So if you’re wondering whether Tut was cursed to be both under-endowed and Scottish (ouch), whether passive sentences are really hard to understand or if it’s just the ‘paper-airplane effect’ in action, or if the Dutch truly have found the answer to the question of overcoming human differences — orange — the what are you still reading this for!? Get ye to Four Stone Hearth!

And by the way, am I the only her person who winds up shouting at the television set, ‘Caster Semanya’s GENDER was never in question! It was her SEX, dammit!’ simply because I hate the way that the word ‘gender’ seems to have simply become a euphemism for whether someone has a winky or not? Okay, maybe it’s just me.

Empathy and Neuropolitics

Interesting new piece by Gary Olson, professor of political science at Moravian College. It’s called Empathy and Neuropolitics, with the tagline, “This is your brain on neoliberal culture. Any questions?”

Here’s the abstract:

Mirror neurons, the brain cells believed to be the basis for empathy, have recently been identified in the human brain. And yet we’re left to explain the disjuncture between this deep-seated, pre-reflective, moral intuition and the paucity of actual empathic behavior, especially in certain cultures. I suggest that answers may be found in the bidirectional connection between culture and brain development.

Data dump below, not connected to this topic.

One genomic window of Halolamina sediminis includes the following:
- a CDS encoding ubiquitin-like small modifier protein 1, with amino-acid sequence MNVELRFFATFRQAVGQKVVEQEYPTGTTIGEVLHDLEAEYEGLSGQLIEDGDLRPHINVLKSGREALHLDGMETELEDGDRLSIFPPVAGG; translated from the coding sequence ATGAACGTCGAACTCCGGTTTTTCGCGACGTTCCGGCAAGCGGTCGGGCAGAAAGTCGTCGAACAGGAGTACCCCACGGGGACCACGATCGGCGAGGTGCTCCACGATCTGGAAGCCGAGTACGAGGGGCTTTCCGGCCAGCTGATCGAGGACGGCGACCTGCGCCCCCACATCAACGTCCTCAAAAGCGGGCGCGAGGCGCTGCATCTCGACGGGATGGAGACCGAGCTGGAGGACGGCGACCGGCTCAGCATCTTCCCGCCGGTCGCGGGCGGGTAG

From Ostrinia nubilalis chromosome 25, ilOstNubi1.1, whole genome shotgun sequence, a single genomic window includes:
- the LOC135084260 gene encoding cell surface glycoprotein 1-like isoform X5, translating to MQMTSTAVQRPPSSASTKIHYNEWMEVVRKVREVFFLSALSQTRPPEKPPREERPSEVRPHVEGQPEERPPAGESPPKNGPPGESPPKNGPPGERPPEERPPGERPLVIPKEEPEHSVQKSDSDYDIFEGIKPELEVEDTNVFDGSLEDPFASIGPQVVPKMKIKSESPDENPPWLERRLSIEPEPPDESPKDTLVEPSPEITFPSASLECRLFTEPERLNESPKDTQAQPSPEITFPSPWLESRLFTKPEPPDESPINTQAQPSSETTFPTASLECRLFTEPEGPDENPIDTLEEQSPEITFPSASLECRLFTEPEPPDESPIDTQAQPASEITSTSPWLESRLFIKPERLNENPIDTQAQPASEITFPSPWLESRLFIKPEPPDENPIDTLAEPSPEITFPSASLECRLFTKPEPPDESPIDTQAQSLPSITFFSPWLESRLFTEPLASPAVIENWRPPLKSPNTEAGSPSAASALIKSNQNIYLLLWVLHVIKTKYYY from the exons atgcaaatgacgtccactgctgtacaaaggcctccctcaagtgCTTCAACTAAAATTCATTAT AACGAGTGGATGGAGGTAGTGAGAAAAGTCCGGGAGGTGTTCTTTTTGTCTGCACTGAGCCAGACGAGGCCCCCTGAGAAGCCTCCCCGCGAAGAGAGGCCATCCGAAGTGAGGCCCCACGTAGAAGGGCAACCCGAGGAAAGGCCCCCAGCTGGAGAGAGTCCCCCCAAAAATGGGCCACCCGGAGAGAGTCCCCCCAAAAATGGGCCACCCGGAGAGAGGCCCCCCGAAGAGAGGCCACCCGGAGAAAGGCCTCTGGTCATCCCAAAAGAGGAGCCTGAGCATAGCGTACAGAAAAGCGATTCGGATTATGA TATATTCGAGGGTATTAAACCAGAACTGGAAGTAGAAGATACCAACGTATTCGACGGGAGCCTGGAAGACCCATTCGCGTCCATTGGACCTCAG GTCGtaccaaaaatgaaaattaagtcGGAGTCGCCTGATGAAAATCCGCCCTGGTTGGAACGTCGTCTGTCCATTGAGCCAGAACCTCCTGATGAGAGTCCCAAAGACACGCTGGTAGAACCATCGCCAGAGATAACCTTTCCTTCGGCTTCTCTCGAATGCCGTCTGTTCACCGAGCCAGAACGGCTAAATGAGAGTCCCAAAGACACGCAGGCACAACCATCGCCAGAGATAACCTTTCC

The political theorist William Connally has defined neuropolitics as “. . . the politics through which cultural life mixes into the composition of the body/brain process. And vice versa.” In this context, I hypothesize that the neo-liberal ideology justifying free market capitalism is one of the most potent empathy “bracketing off” elements of that culture and hybrid cultural/neurobiological imprinting can override the neurobiological traits that should bring people together. The dominant culture’s social engineering undermines and attenuates both the acceptance and institutionalization of empathy on a grand scale, while channeling its expression toward system maintenance behaviors.

There are outstanding exceptions, but too many cultural psychologists and other subspecialists have followed too many anthropologists in failing to unpack the meaning of culture itself. Following Gramsci, I argue that power and class realities have not received sufficient attention in explaining what I’ve described as a societal-wide cultural deficit disorder. This pathological condition has structural roots in the socio-economic system which influence the brain’s mirror neuron network. Cross-cultural studies offer a promising avenue for aiding our understanding of this process.

Gramsci and the encultured brain, that’s quite a mix!

Gary Olson’s website

Online paper Empathy and Neuropolitics

Royal Society Neuroscience and Cognition Articles Free

For the month of July 2010, Royal Society Publishing is providing free access to all their neuroscience and cognition articles.

To give you just one example, here is Joan Chiao & Katherine Blizinsky’s 2010 article (pdf) (sometimes problematic link…). The abstract reads: